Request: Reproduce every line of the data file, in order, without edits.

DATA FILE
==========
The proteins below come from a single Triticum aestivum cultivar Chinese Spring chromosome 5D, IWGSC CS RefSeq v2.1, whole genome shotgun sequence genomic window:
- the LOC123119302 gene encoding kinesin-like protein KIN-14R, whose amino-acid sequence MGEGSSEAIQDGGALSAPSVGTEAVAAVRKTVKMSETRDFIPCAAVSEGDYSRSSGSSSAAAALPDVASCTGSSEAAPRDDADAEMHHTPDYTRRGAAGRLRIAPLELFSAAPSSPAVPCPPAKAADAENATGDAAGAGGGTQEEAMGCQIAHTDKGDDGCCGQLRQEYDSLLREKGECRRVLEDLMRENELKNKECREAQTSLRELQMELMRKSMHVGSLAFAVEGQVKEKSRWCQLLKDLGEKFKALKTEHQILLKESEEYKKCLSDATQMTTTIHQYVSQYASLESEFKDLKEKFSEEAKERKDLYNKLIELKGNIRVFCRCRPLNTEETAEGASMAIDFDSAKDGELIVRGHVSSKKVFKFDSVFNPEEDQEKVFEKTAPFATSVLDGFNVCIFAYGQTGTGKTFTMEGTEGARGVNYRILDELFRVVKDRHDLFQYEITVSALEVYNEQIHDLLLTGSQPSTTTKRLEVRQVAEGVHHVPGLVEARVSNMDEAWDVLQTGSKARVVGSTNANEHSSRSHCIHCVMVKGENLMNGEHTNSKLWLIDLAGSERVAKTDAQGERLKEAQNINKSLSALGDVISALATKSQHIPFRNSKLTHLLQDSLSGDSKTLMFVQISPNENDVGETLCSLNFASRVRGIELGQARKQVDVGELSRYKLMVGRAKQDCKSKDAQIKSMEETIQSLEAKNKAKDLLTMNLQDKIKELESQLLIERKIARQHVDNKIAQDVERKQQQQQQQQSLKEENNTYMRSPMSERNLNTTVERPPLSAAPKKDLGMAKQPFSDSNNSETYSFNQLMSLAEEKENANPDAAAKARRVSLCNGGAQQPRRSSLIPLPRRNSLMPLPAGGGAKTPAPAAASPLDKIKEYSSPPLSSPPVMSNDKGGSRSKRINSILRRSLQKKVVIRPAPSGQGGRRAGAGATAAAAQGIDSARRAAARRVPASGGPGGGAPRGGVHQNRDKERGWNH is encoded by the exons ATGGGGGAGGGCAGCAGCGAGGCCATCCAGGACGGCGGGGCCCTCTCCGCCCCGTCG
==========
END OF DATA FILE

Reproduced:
The proteins below come from a single Triticum aestivum cultivar Chinese Spring chromosome 5D, IWGSC CS RefSeq v2.1, whole genome shotgun sequence genomic window:
- the LOC123119302 gene encoding kinesin-like protein KIN-14R, whose amino-acid sequence MGEGSSEAIQDGGALSAPSVGTEAVAAVRKTVKMSETRDFIPCAAVSEGDYSRSSGSSSAAAALPDVASCTGSSEAAPRDDADAEMHHTPDYTRRGAAGRLRIAPLELFSAAPSSPAVPCPPAKAADAENATGDAAGAGGGTQEEAMGCQIAHTDKGDDGCCGQLRQEYDSLLREKGECRRVLEDLMRENELKNKECREAQTSLRELQMELMRKSMHVGSLAFAVEGQVKEKSRWCQLLKDLGEKFKALKTEHQILLKESEEYKKCLSDATQMTTTIHQYVSQYASLESEFKDLKEKFSEEAKERKDLYNKLIELKGNIRVFCRCRPLNTEETAEGASMAIDFDSAKDGELIVRGHVSSKKVFKFDSVFNPEEDQEKVFEKTAPFATSVLDGFNVCIFAYGQTGTGKTFTMEGTEGARGVNYRILDELFRVVKDRHDLFQYEITVSALEVYNEQIHDLLLTGSQPSTTTKRLEVRQVAEGVHHVPGLVEARVSNMDEAWDVLQTGSKARVVGSTNANEHSSRSHCIHCVMVKGENLMNGEHTNSKLWLIDLAGSERVAKTDAQGERLKEAQNINKSLSALGDVISALATKSQHIPFRNSKLTHLLQDSLSGDSKTLMFVQISPNENDVGETLCSLNFASRVRGIELGQARKQVDVGELSRYKLMVGRAKQDCKSKDAQIKSMEETIQSLEAKNKAKDLLTMNLQDKIKELESQLLIERKIARQHVDNKIAQDVERKQQQQQQQQSLKEENNTYMRSPMSERNLNTTVERPPLSAAPKKDLGMAKQPFSDSNNSETYSFNQLMSLAEEKENANPDAAAKARRVSLCNGGAQQPRRSSLIPLPRRNSLMPLPAGGGAKTPAPAAASPLDKIKEYSSPPLSSPPVMSNDKGGSRSKRINSILRRSLQKKVVIRPAPSGQGGRRAGAGATAAAAQGIDSARRAAARRVPASGGPGGGAPRGGVHQNRDKERGWNH is encoded by the exons ATGGGGGAGGGCAGCAGCGAGGCCATCCAGGACGGCGGGGCCCTCTCCGCCCCGTCG